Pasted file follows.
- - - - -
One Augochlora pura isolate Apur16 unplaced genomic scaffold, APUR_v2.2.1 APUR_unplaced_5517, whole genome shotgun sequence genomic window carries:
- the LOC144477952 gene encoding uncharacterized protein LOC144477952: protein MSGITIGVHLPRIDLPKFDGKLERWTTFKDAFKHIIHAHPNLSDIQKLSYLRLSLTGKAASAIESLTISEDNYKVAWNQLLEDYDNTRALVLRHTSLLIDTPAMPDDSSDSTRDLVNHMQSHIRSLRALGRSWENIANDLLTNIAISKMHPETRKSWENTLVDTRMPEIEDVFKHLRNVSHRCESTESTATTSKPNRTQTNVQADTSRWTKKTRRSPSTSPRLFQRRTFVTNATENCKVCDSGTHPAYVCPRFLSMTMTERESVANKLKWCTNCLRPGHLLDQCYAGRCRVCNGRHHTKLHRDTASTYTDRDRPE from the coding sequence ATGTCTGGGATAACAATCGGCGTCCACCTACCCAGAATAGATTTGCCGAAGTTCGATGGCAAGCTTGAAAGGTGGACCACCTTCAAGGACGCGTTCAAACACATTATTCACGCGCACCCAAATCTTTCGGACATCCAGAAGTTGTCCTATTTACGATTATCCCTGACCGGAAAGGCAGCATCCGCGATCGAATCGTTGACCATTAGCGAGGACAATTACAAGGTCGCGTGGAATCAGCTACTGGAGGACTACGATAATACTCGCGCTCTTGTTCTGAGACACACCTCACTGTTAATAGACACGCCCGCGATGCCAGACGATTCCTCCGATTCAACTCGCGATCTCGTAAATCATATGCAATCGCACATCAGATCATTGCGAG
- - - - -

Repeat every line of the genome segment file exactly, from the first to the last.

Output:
One Augochlora pura isolate Apur16 unplaced genomic scaffold, APUR_v2.2.1 APUR_unplaced_5517, whole genome shotgun sequence genomic window carries:
- the LOC144477952 gene encoding uncharacterized protein LOC144477952: protein MSGITIGVHLPRIDLPKFDGKLERWTTFKDAFKHIIHAHPNLSDIQKLSYLRLSLTGKAASAIESLTISEDNYKVAWNQLLEDYDNTRALVLRHTSLLIDTPAMPDDSSDSTRDLVNHMQSHIRSLRALGRSWENIANDLLTNIAISKMHPETRKSWENTLVDTRMPEIEDVFKHLRNVSHRCESTESTATTSKPNRTQTNVQADTSRWTKKTRRSPSTSPRLFQRRTFVTNATENCKVCDSGTHPAYVCPRFLSMTMTERESVANKLKWCTNCLRPGHLLDQCYAGRCRVCNGRHHTKLHRDTASTYTDRDRPE from the coding sequence ATGTCTGGGATAACAATCGGCGTCCACCTACCCAGAATAGATTTGCCGAAGTTCGATGGCAAGCTTGAAAGGTGGACCACCTTCAAGGACGCGTTCAAACACATTATTCACGCGCACCCAAATCTTTCGGACATCCAGAAGTTGTCCTATTTACGATTATCCCTGACCGGAAAGGCAGCATCCGCGATCGAATCGTTGACCATTAGCGAGGACAATTACAAGGTCGCGTGGAATCAGCTACTGGAGGACTACGATAATACTCGCGCTCTTGTTCTGAGACACACCTCACTGTTAATAGACACGCCCGCGATGCCAGACGATTCCTCCGATTCAACTCGCGATCTCGTAAATCATATGCAATCGCACATCAGATCATTGCGAG